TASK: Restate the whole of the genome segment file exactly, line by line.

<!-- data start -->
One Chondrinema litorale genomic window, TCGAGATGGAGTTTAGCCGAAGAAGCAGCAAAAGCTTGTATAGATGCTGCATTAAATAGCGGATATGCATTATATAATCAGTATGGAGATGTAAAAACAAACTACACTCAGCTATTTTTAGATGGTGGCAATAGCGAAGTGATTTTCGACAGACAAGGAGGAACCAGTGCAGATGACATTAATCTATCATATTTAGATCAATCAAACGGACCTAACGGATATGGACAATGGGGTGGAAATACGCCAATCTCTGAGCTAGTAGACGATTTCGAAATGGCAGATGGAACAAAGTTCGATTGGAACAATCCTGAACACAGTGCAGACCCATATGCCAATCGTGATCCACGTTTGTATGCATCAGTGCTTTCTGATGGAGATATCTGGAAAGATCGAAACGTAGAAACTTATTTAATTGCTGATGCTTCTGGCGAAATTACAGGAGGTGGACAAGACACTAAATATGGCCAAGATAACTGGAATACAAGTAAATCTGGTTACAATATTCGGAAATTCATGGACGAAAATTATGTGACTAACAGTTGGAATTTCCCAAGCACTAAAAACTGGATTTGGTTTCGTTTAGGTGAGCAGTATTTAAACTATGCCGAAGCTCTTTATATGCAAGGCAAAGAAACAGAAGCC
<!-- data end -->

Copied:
One Chondrinema litorale genomic window, TCGAGATGGAGTTTAGCCGAAGAAGCAGCAAAAGCTTGTATAGATGCTGCATTAAATAGCGGATATGCATTATATAATCAGTATGGAGATGTAAAAACAAACTACACTCAGCTATTTTTAGATGGTGGCAATAGCGAAGTGATTTTCGACAGACAAGGAGGAACCAGTGCAGATGACATTAATCTATCATATTTAGATCAATCAAACGGACCTAACGGATATGGACAATGGGGTGGAAATACGCCAATCTCTGAGCTAGTAGACGATTTCGAAATGGCAGATGGAACAAAGTTCGATTGGAACAATCCTGAACACAGTGCAGACCCATATGCCAATCGTGATCCACGTTTGTATGCATCAGTGCTTTCTGATGGAGATATCTGGAAAGATCGAAACGTAGAAACTTATTTAATTGCTGATGCTTCTGGCGAAATTACAGGAGGTGGACAAGACACTAAATATGGCCAAGATAACTGGAATACAAGTAAATCTGGTTACAATATTCGGAAATTCATGGACGAAAATTATGTGACTAACAGTTGGAATTTCCCAAGCACTAAAAACTGGATTTGGTTTCGTTTAGGTGAGCAGTATTTAAACTATGCCGAAGCTCTTTATATGCAAGGCAAAGAAACAGAAGCC